The occurrence of underwater volcanic activity on other worlds is an exciting prospect in the search for extraterrestrial microbial life. Recent findings have shown that Earth's submarine volcanic systems are linked to an abundance of carbon-based life forms. These microbes, called thermophiles - organisms that like extreme heat—live and thrive around hydrothermal vents in the seafloor. Whether life can actually originate in such environments is still highly controversial, however.
"The Galilean satellites are located in the temperature region of the solar system where water ice and other volatiles become stable over the age of the solar system . The composition and chemistry of the surfaces of these objects is of interest because they provide clues to the origin of our solar system and because they contain water ice and may contain organic molecules that are essential for the initiation of life," notes McCord.
Jupiter itself seems to be a long shot in the search for extraterrestrial microbial life. True, the planet is warm and has plenty of organic materials. Jupiter has wet and dry areas like the desert and tropical regions of Earth. Telescopes on Earth and on the Galileo space probe even have detected areas on Jupiter with clouds of water that could indicate rainfall. But other qualities of Jupiter seem too extreme to sustain life.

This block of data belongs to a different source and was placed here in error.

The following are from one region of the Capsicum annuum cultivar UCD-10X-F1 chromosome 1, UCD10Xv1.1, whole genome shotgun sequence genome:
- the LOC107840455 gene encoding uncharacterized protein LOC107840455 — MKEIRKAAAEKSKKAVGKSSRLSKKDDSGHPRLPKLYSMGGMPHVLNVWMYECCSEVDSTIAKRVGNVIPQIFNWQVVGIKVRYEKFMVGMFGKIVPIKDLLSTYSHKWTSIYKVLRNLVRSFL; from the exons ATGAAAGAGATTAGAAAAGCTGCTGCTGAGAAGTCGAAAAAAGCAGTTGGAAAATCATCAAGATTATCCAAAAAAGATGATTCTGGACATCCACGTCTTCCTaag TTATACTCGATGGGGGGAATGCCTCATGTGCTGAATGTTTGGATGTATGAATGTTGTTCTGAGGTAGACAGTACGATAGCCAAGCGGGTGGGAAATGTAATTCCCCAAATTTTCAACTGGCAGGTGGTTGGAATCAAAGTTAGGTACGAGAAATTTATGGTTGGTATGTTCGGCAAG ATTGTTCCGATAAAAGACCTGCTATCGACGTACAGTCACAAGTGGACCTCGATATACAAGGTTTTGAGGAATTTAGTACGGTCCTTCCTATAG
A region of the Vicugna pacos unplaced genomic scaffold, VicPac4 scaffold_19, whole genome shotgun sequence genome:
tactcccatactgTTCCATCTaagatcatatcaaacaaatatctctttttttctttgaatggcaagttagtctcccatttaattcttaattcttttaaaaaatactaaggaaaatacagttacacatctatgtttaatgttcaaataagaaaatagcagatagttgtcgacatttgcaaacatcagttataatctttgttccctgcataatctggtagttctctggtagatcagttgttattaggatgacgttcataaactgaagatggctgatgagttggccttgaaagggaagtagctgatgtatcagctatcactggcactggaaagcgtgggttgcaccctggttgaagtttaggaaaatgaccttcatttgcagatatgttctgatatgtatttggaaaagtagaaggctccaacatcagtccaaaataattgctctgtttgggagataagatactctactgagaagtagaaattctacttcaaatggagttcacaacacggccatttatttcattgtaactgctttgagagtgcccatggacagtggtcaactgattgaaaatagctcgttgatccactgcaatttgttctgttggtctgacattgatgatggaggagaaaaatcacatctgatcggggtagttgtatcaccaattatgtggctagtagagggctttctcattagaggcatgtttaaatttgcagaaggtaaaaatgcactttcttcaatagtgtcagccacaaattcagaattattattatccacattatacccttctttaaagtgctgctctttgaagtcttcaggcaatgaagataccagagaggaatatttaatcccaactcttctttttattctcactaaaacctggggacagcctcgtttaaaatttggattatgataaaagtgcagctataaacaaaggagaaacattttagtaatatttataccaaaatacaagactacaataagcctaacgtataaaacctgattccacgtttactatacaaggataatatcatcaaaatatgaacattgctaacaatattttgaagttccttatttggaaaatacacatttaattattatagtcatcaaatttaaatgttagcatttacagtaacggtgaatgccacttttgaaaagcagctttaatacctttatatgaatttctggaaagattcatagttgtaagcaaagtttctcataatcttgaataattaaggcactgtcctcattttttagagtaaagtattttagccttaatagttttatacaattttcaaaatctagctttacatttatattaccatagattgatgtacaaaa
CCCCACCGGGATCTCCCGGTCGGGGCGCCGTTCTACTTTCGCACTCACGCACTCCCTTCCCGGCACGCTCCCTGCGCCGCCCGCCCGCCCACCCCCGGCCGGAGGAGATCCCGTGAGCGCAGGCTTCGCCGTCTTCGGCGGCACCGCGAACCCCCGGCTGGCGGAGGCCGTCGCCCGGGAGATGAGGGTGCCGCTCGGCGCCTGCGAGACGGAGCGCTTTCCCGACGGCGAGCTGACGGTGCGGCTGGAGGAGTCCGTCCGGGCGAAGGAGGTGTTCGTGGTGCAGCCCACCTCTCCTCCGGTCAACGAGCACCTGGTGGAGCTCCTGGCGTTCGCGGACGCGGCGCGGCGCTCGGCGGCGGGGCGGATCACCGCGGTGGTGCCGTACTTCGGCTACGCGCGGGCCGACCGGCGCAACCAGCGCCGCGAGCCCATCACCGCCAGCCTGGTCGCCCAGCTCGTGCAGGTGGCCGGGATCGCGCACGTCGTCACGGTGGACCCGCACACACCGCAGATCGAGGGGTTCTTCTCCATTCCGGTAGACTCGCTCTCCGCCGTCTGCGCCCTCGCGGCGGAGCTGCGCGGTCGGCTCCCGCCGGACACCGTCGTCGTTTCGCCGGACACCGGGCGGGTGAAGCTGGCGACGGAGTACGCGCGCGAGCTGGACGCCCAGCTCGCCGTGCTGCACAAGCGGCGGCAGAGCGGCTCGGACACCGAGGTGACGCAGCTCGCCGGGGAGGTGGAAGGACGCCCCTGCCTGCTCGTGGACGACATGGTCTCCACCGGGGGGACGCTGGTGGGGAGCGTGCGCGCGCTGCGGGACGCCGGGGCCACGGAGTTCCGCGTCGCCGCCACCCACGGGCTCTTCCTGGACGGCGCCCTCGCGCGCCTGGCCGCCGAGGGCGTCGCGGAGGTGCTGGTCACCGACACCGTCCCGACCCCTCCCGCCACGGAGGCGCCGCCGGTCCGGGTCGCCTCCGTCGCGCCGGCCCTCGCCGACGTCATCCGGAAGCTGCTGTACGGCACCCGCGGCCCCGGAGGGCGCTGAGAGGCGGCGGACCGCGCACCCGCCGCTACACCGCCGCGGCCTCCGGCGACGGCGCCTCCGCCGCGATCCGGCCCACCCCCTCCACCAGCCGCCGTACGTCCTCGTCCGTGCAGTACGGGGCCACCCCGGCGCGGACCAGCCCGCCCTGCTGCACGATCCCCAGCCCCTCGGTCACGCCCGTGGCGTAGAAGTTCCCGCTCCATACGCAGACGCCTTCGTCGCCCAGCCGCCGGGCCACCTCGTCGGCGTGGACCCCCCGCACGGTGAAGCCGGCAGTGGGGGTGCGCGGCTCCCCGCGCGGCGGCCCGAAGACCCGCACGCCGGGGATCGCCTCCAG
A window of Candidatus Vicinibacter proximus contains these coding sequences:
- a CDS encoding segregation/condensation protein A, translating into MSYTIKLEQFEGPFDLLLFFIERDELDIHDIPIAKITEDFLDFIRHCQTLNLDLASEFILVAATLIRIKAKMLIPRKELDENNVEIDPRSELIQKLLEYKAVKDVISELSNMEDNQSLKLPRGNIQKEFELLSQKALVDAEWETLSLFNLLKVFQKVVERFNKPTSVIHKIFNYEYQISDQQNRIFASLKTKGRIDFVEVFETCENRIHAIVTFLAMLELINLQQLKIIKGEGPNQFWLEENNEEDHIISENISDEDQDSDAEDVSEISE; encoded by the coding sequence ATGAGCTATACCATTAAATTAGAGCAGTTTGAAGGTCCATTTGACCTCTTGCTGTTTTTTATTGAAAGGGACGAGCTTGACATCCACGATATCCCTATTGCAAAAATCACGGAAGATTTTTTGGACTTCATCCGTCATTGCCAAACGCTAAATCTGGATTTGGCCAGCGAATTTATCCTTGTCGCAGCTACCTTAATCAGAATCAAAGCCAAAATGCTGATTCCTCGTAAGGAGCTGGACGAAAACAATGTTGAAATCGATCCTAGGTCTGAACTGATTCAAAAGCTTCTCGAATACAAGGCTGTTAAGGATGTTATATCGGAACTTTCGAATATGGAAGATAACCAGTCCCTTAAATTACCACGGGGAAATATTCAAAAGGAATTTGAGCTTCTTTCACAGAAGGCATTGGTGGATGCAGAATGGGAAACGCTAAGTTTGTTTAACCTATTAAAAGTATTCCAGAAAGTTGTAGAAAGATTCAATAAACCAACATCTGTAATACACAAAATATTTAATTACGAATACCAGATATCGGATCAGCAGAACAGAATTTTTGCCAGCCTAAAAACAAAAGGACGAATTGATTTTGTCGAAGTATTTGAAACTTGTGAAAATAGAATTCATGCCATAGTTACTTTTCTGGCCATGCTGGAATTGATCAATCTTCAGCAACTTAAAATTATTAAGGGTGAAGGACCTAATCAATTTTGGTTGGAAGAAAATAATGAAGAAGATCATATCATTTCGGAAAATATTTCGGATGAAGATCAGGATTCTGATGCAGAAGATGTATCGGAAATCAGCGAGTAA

For instance, a great deal of Jupiter is composed of liquid metallic hydrogen, an element only possible at pressures exceeding 4 million bars. (The atmospheric pressure on Earth at sea level is a little over one bar, or 14.7 pounds per square inch.) Any life that could withstand such conditions would still have to face Jupiter's torrential winds, which clock in at an astounding rate of 400 miles per hour, twice as fast as tornadoes on Earth.
While Europa seems to be the only part of the Jovian system that may have all of the ingredients necessary to cook up the dish called "life"—liquid water, organic molecules, and heat energy—the other Jovian moons and the planet Jupiter can not yet be completely ruled out. There is so much about that region of space, and about the existence of life itself, that we still don't know.
The Galileo probe continues its investigations of the Jovian system. The Galileo Europa Mission (GEM) is a highly focused follow-on to Galileo's Jupiter system exploration and a precursor for future missions to Europa and Io. GEM will conduct a detailed study of Europa over 14 months, then plunge repeatedly through the Io Plasma Torus to reach volcanic Io.